khair, Elham Mohammed M. (Sudan University of Science & Technology) | Zhang, Shicheng (China University of Petroleum, Beijing) | Abdelrahman, Ibrahim Mustafa (Sudan University of Science & Technology)
The current study presents elastic properties model for Fulla Oilfield in northeast of Block 6 in south of Sudan. Due to the poor formation consolidation and relatively viscose fluid, reservoirs may predictably produce massive amounts of sand and numerous troubles were found in the field as a result of sanding. No documented researches were found to introduce good parameters for rock strength and rock failure conditions through the field. Therefore, an accurate technique for predicting rock failure conditions may yield good profits and improve the economic returns through preventing sand production from the formations. General correlations were presented to accurately describe rock strength parameters for the field; the work utilizes the application of the wireline porosities to be used as a strength indicator through the combination of rock mechanical theories with the characterization of Fulla oilfield. Log porosities (density, sonic and neutron) were calibrated with the core measured porosity, and the best matching porosity were correlated with the dynamic calibrated strength parameters by different correlations. The results support the evidence of the use of porosity as an index for mechanical properties; power functions were found more reliable than the exponential functions, and can be used with a high degree of confidence; also it is more accurate than the Shale Index model presented in previous work for same field; however, the result does not support the direct linear expression presented in the literature for other field due to the variations in the field conditions.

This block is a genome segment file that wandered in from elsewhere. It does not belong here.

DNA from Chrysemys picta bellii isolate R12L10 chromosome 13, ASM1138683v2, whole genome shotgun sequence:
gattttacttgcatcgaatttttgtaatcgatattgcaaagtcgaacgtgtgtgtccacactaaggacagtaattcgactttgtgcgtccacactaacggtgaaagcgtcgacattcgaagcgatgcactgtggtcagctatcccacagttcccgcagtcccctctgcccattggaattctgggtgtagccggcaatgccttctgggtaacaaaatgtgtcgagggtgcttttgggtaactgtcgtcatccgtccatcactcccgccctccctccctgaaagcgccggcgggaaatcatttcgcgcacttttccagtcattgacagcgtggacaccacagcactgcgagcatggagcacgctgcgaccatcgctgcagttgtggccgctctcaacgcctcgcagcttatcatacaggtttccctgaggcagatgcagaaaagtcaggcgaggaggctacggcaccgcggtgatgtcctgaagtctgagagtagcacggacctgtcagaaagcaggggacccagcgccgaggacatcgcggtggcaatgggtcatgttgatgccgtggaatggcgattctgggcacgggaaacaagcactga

This article, written by Assistant Technology Editor Karen Bybee, contains highlights of paper IPTC 13636, "The Use of a Plume Modelling Study to Reduce the Risk of H2S Release in an Exploration Well to as Low as Reasonably Practicable (ALARP)," by J.G. Mcllroy, SPE, Petroleum Development Oman, originally prepared for the 2009 International Petroleum Technology Conference, Doha, Qatar, 7-9 December.
Liu, Bingshan (Research Institute of Petroleum Exploration and Development) | Zhou, Shi (CNPC Chuanqing Drilling Engineering Company Limited) | Zhang, Shunyuan (Research Institute of International Technologies of CNPC Drilling Research Institute)